Proposals for a subsea electricity cable linking Scotland to Norway will be examined as part of a study into a planned new North Sea interconnector, SNP Leader Alex Salmond has revealed.
SSE Interconnector, a subsidiary of Scottish and Southern Energy, has signed a partnership agreement with three Norwegian utilities, Adger Energi, E-Co Energi and Lyse, and Sweden’s Vattenfall to examine the feasibility of building an interconnector between the UK mainland and Norway.
While a number of options are being explored, there is a technical preference for the shortest route, which would mean a landing point in the North East of Scotland.
The First Minister announced the launch of the jointly-owned interconnector development company, NorthConnect – whose work will be supported with €50,000 from the Scottish European Green Energy Centre – as he addressed the Scottish Renewables-Scottish Enterprise offshore wind conference in Aberdeen.
Mr Salmond highlighted Scotland’s incredible renewable potential and said:
“Scotland is ideally placed to become the green powerhouse of Europe, with a practical offshore renewables resource estimated at 206 GW – just one third of which could generate electricity to meet the needs of more than 36 million households far beyond our shores and help deliver a low carbon economy that both supports sustainable economic growth and responds to the challenge of climate change. The EU North Sea grid co-ordinator has recognised Scotland as a fine example of how a coherent renewables policy can be developed and made clear that connection to an integrated European grid is essential to ensuring our resources fully contribute to Europe’s sustainable energy policy. For that we must achieve a connection across to Scandinavia and mainland Europe, something I pursued with my Norwegian counterparts when I visited them in August.
“So I am delighted to announce the signing today of an agreement between Scottish and Southern Energy and leading Norwegian and Swedish energy companies to work towards the building of an electricity interconnector carrying power to and from Scandinavia, with North East Scotland being well placed to be the obvious choice. Today’s agreement represents a major early step towards the integration of Scotland’s electricity network into a pan-European grid. That is why I am also pleased to confirm the support of the Scottish European Green Energy Centre which will contribute €50,000 to the project’s route survey.”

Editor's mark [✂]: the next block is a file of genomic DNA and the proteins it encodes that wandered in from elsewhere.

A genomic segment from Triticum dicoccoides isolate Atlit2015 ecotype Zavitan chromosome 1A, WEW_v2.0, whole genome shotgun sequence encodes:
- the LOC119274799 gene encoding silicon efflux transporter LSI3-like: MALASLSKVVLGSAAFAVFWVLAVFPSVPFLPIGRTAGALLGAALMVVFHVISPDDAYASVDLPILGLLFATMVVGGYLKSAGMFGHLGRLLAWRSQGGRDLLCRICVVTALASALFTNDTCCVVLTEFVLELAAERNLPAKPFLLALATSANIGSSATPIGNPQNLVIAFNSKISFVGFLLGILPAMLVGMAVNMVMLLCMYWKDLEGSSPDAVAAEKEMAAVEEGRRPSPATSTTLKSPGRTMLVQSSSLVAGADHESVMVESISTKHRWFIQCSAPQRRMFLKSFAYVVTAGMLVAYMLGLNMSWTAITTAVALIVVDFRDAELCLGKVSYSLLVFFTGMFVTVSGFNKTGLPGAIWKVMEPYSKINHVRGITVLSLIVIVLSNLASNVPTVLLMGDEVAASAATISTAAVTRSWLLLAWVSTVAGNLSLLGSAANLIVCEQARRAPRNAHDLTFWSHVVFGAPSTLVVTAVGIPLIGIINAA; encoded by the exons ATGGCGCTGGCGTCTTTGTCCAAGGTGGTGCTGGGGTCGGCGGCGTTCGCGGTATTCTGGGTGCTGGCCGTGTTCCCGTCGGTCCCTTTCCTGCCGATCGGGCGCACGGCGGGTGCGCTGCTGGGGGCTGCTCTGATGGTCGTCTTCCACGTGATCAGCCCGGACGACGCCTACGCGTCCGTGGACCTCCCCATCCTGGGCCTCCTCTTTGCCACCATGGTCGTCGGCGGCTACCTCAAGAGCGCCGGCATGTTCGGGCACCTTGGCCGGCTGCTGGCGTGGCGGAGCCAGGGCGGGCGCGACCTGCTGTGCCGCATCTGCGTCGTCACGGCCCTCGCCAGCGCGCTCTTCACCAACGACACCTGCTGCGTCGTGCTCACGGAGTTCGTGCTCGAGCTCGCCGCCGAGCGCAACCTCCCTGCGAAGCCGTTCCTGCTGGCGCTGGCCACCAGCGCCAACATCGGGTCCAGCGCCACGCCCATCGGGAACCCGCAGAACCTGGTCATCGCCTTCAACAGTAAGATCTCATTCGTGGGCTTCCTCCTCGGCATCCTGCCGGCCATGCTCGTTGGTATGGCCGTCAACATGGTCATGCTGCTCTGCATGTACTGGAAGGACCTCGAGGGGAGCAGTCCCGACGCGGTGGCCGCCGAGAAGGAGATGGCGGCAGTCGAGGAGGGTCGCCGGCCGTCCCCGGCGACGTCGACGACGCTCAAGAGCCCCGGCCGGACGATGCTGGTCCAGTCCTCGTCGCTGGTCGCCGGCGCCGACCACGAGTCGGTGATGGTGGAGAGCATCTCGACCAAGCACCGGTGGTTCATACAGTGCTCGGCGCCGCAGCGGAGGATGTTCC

SSE Chief Executive Ian Marchant said: “Increasing interconnection between networks is likely to be an important feature of the electricity industry in Europe as the drive to maximise supplies of secure, low carbon sources of energy increases over the next two decades. Scotland and Norway have rich and diverse natural resources from which to produce large amounts of electricity, and an interconnector could allow the potential of those complementary resources to be fulfilled by meeting the needs of customers across north west Europe.”
Chris Bronsdon, CEO of SEGEC, commented: “SEGEC is delighted to be involved as a project partner and in leveraging funding for this study. This type of project is fundamental in realising the European policy agenda on increased interconnection of electricity markets and supports the longer term vision of delivering higher levels of renewables penetration across the EU.”
Niall Stuart, Chief Executive of Scottish Renewables, added: “This would be a real boost to Scotland’s energy industry, with access to important new markets meaning greater investment and employment from the generation of renewable electricity. Greater interconnection with mainland Europe will have major benefits, increasing energy security, promoting ever-greater competition, and allowing us to share different countries’ key strengths to balance supply and demand.”